If I bring up, as a conversational topic, a pornography movie, or a snuff flick; I’m sure one would be pretty demonised; it is, for appeal of sanity, or just prudishness, seen as a very taboo social topic. But if you look at the hits of a pornography blog, compared to Sinistre and Destre’s Noumenal Realm; you’d probably find a lot more people looking for sex than the importance of Kant.
Art is an institution
Should we consider pornography as an art? Okay, so maybe, it’s not necessarily good art. But, why is it acceptable that Michael goes to admire nude female forms if they are marble, rather than dancing around a pole. If Michael goes to the Parthenon exhibit, his friends think he’s slightly effeminate, sensitive, intellectual; but if Sinistre goes to a titty bar; he’s a dirty old pervert! They may have the same psychological process in different places; they may have the same appraisal process going on to judge this nude form before them as beautiful.
The first thought I have is that there seems to be an institutional status about art forms; we call some things art, but not others; Beethoven is art, but folk is droll craft. Basketweaving is not art, but a Warhol silkscreening is a definitively postmodern work of 20thC cynicism. In 2000 years; our craftsmanship will be seen as art, yet during the time of the Greeks; their amphora which were used to carry oil in vessels was merely a tool, an instrument, and not a work of art; but now, people talk of the worth of Corinthian pottery; or the Red Figure Athenian vase.
Why can’t sexual content be art? I made the jibe earlier that it may not necessarily be good art; but maybe I take that back; some of our most powerful artworks have sexual content. Consider D.H. Lawrence‘s Lady Chatterley’s Lover; the powerful and infamous abuse in A Clockwork Orange, or, bringing it back home to philosophy, the homo-eroticism of Plato’s Charmides. In some respect, I see that there is an elitism about the allowance of sexuality as a theme and substantive content being included in art.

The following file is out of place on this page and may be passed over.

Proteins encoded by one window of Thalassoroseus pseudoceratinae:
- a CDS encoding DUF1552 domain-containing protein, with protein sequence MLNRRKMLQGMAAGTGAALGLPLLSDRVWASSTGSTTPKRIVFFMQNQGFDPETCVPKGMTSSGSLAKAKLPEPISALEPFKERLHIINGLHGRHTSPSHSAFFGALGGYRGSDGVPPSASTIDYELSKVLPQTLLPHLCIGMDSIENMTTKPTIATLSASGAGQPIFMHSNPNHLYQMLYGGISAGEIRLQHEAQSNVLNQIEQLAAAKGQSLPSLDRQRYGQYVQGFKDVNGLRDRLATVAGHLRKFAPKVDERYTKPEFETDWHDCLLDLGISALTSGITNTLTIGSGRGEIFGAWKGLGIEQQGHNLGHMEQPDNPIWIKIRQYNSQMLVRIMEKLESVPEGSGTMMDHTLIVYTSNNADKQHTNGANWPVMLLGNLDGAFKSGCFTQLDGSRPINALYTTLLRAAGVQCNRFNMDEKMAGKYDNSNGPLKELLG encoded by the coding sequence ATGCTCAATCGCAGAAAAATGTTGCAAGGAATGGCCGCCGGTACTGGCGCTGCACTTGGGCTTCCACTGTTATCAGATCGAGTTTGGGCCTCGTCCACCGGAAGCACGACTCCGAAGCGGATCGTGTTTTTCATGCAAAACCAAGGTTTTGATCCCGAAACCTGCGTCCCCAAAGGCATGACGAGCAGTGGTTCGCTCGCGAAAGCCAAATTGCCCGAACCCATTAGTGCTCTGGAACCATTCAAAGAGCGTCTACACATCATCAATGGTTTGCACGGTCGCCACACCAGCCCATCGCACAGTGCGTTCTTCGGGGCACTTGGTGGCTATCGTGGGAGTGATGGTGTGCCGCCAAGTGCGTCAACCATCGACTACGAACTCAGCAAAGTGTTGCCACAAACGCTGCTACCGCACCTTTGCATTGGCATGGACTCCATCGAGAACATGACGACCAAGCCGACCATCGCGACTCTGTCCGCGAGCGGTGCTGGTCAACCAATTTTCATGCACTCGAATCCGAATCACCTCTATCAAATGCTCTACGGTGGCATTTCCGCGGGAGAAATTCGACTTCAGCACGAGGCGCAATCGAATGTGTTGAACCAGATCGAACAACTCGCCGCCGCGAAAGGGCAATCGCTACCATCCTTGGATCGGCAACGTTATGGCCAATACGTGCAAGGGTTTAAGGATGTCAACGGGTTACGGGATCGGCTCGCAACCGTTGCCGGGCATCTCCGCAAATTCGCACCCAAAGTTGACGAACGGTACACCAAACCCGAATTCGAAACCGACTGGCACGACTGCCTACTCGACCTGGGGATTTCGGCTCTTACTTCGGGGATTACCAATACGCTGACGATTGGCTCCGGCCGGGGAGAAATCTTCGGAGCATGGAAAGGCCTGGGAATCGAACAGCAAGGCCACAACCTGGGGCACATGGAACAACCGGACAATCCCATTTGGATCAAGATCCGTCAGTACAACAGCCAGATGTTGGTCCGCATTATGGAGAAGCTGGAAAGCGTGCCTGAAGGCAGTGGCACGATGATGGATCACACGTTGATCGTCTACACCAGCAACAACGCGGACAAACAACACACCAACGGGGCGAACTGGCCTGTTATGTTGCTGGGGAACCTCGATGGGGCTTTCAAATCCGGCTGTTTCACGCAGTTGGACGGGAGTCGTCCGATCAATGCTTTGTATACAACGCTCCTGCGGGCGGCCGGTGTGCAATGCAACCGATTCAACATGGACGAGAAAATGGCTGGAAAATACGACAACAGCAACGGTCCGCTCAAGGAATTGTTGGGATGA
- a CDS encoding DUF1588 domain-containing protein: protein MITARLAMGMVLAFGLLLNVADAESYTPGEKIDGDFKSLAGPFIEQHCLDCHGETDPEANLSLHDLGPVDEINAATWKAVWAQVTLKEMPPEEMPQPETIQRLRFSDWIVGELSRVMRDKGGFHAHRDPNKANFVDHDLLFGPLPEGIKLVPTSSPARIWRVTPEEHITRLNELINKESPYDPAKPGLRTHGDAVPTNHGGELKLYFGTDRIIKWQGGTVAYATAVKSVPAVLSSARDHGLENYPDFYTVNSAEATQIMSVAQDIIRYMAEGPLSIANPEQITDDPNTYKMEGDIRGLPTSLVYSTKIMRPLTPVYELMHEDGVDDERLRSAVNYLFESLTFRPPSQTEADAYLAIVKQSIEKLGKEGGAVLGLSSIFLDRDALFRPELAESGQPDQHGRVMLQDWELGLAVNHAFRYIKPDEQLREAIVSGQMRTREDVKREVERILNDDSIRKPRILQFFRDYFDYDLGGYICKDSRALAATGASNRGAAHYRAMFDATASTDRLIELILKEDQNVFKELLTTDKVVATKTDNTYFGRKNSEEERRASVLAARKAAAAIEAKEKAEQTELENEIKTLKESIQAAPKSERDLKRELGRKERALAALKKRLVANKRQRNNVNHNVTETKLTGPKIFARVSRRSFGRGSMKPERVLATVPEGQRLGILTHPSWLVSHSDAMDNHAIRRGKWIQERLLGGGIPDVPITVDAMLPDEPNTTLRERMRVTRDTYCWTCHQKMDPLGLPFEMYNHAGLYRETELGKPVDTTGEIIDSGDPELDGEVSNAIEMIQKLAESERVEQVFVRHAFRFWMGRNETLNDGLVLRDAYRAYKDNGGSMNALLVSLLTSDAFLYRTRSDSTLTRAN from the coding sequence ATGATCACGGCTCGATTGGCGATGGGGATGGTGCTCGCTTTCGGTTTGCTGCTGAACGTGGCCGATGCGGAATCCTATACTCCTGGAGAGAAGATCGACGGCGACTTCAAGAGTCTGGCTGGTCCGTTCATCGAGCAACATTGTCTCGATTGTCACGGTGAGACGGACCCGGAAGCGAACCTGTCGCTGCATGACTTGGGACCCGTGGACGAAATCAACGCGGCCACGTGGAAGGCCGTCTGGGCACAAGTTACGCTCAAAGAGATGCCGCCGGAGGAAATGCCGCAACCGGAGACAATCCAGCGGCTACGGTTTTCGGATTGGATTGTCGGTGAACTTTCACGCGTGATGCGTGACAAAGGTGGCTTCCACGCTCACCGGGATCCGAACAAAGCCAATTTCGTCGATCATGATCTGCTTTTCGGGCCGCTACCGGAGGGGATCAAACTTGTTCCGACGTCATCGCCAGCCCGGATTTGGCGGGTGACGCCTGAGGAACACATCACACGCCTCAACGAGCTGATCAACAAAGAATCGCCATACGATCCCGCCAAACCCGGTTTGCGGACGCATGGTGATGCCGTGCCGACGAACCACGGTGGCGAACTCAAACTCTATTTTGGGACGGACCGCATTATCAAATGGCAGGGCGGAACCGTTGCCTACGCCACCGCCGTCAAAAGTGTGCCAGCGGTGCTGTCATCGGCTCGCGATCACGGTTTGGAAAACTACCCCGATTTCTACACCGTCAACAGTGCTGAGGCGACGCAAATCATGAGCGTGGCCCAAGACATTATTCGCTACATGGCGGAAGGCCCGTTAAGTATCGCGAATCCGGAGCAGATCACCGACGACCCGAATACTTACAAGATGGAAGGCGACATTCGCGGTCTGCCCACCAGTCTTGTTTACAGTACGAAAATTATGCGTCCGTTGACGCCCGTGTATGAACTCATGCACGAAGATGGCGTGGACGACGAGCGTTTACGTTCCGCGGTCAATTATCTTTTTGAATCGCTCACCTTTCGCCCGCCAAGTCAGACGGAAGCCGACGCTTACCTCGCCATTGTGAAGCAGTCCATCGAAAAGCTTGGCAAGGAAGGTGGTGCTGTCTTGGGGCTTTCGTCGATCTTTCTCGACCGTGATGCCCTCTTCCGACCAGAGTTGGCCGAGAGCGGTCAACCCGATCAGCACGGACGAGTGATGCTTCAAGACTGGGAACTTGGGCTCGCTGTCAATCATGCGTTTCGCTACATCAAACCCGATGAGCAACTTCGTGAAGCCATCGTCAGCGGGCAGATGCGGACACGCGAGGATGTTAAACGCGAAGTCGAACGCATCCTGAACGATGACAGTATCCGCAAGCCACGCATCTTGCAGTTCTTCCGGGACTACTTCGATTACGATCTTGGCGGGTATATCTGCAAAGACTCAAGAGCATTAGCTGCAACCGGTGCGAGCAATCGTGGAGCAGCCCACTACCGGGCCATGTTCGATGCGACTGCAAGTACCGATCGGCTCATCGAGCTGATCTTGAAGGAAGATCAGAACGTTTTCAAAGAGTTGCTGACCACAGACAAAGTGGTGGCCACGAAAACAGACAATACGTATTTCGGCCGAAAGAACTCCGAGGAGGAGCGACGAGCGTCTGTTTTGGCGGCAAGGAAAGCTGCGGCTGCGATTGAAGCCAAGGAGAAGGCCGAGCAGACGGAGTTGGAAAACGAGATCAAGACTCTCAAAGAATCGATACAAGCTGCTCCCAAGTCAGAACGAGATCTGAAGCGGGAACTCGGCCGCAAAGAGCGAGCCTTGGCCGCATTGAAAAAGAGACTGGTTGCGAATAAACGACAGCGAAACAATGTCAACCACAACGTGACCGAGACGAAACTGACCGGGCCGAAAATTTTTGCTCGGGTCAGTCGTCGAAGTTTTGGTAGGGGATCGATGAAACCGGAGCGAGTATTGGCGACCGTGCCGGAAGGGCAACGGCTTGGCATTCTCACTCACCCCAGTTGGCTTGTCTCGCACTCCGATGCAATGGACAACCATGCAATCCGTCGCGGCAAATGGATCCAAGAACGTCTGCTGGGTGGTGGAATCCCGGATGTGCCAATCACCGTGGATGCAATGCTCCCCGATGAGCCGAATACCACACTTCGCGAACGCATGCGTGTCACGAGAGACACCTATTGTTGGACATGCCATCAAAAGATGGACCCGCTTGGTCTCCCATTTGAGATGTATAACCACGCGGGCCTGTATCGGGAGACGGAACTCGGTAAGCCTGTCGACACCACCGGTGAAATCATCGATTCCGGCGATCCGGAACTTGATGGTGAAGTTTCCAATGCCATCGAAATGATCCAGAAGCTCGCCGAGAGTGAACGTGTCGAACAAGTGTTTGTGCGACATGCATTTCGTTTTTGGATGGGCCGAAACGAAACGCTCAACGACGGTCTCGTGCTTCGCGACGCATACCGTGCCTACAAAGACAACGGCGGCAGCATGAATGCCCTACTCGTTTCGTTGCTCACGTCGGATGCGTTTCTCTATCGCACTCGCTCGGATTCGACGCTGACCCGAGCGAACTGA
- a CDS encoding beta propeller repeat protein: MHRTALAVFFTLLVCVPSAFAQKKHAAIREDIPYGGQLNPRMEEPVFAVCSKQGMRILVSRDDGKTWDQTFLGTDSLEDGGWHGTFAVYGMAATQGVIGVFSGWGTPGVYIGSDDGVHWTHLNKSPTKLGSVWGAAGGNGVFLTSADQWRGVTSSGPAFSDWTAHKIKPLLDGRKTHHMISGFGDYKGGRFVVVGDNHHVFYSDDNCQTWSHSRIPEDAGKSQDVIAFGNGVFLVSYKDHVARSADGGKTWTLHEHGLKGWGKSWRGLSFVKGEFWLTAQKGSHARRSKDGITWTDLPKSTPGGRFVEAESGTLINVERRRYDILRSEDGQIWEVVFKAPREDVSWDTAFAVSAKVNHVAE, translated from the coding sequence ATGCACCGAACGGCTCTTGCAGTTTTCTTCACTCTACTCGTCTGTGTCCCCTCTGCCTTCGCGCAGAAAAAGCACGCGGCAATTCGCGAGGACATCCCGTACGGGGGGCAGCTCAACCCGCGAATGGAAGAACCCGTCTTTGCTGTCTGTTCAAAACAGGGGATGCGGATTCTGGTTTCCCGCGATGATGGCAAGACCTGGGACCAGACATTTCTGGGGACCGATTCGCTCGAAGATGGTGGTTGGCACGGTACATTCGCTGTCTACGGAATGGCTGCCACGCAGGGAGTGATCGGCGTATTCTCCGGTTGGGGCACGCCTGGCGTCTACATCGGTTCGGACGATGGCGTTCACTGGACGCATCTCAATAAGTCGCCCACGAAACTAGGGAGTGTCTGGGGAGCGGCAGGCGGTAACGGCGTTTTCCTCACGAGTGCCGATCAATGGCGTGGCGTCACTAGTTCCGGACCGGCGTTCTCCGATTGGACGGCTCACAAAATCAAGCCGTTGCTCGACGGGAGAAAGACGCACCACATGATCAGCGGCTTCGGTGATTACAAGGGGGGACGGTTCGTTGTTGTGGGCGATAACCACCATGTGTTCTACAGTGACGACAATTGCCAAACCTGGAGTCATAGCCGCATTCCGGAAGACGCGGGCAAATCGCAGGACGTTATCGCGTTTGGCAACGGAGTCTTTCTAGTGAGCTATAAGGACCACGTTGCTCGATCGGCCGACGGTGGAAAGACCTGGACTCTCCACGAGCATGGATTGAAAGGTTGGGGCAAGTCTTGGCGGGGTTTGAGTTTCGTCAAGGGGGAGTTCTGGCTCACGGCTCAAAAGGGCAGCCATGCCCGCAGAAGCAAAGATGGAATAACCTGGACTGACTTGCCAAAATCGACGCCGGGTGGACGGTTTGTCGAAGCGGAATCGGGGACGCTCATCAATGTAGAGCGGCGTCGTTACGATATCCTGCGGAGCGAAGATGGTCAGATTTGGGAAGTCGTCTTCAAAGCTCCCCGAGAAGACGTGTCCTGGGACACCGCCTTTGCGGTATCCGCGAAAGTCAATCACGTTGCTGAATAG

I have a second thought; regarding pornography, and in particular, snuff; can we be Kantian about our judgment of the beautiful? What is it, that makes us a Kantian about beauty? Here are some things:
- Our appraisal of the beautiful is devoid of our interest in the real existence of that thing; my appraisal of this nude form before me is based is not orgiastic (interested), but formal and abstract (disinterested)
- When I claim a snuff movie is disgusting, I impute that, as a rule of my judgment, that you must agree too; while the grounding of my disgust is subjective, my imputation must, whether right or wrong, convince you too. My claim of beauty is demands universal assent.
I think these claims seem fairly innocuous; so let us move on to the next difficult thought
This is where our thought when you hear the word “pornography” or “snuff”, the first thing you would think would be normative; perhaps, a joke, or a demeaning comment to condemn the morality of those things. So here, I raise this thought; do we evalutate snuff and pornography as moral entities? Intuitively, we would say yes, emphatically; we condemn the Iraqi captive murders like Ken Bigley in 2005; we condemn child pornography. Is art appropriate a subject matter for moral analysis and ascription?
A person can like a film that contains violence without endorsing it; I’m sure many Christians would not endorse crucifixion or racial hatred; yet they would appreciate and greatly value compositions like St. Matthew’s Passion. To valorise the death of Christ and the way in which he died is surely not to endorse the act of crucifixion; furthermore, the recent film Juno has been well received by the conservative American critics; yet, is a film about teenage pregnancy. It seems there is something wrong with the intuition that we should evaluate these things in a purely moral capacity.
The ultimate question of aesthetics
Is art independent from morality and the everyday? Is art a distinct entity that elevates us and our lives in such a way that beautifies it; how is it that the bleakness of melodic death metal riddles us and moves us with such power; the thing of being out of this world makes it fundamentally applicable to us; it seems almost ironic that something distinct from us would be so powerful and personal.
Michael (and Antisophie)